College students using fake IDs is definitely nothing new, but students using computer programs to make fake college applications is something a little less familiar. This seemingly simple offence can leave offenders with a lofty fine and or even jail time.
Kevin MacLennan, director of admissions at CU, said students and transfers using computer programs like Microsoft Word to make fake transcripts is no rumor.
CU receives applications and transcripts from all across the United States, but MacLennan said he and his team can pick a fake out of the bunch.
“We can tell when transcripts don’t have appropriate seals or envelopes,” MacLennan said.
Once a fraudulent transcript has been identified, the admissions office is required to file a police report with the CUPD. Students who turn in fraudulent applications will be denied admissions to CU and its sister campuses every time they apply.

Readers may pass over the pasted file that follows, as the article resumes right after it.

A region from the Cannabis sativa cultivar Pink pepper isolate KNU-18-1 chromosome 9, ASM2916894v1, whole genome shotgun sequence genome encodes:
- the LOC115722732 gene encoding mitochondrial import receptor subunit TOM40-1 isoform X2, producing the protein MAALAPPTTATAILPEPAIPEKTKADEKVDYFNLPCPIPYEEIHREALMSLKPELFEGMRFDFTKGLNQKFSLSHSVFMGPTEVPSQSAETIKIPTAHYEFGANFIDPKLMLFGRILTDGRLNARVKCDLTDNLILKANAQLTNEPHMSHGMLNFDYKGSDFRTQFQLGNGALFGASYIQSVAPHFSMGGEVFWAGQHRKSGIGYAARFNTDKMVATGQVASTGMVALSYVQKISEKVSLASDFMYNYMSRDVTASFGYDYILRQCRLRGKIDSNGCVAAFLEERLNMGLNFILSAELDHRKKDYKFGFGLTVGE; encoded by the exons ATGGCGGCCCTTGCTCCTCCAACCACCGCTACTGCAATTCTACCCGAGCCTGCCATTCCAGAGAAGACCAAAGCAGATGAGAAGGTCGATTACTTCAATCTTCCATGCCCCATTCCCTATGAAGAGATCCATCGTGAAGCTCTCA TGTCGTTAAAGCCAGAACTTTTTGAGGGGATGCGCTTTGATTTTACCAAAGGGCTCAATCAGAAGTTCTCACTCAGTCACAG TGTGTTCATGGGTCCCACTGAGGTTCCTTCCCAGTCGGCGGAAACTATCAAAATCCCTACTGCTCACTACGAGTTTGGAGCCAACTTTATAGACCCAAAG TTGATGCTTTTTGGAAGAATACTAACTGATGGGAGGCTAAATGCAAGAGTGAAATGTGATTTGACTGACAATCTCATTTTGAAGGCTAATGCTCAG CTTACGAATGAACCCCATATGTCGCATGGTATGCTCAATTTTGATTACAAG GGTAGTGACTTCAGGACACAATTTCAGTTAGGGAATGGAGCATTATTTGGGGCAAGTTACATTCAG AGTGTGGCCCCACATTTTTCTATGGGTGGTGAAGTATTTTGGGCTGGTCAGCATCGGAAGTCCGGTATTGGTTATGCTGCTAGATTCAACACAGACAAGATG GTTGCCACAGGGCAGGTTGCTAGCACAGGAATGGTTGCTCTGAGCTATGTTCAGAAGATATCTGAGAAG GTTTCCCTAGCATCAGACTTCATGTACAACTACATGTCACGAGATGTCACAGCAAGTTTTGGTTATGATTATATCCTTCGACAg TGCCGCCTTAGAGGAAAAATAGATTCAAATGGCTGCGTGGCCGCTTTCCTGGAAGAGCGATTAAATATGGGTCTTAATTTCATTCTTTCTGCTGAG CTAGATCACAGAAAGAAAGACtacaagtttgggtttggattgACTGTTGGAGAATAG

“If we find a case of fraud, we withdraw the application from any further consideration,” MacLennan said.
The offence is so serious that it has its own stature enacted by the General Assembly of the State of Colorado.
Stature 18-5-104.5 describes a fraudulent transcript as an altered “transcript, diploma, grade report or similar document of an institution of secondary or higher education.”
If being denied entrance isn’t bad enough, students may also face a class one misdemeanor.
Brad Wiesley, commander at CUPD, said the penalties for use of a forged academic record can leave fraudulent applicants with a lofty fine and even months in the slammer.
“Penalties for a class one misdemeanor can include a minimum sentence of six months in a county jail and/or $500 fine, and up to 18 months in a county jail and/or $5000,” Wiesley said.
MacLennan said the admissions office at CU deals with at least five fraudulent transcripts each school year.
Contact Campus Press Staff Writer Vanna Livaditis at firstname.lastname@example.org.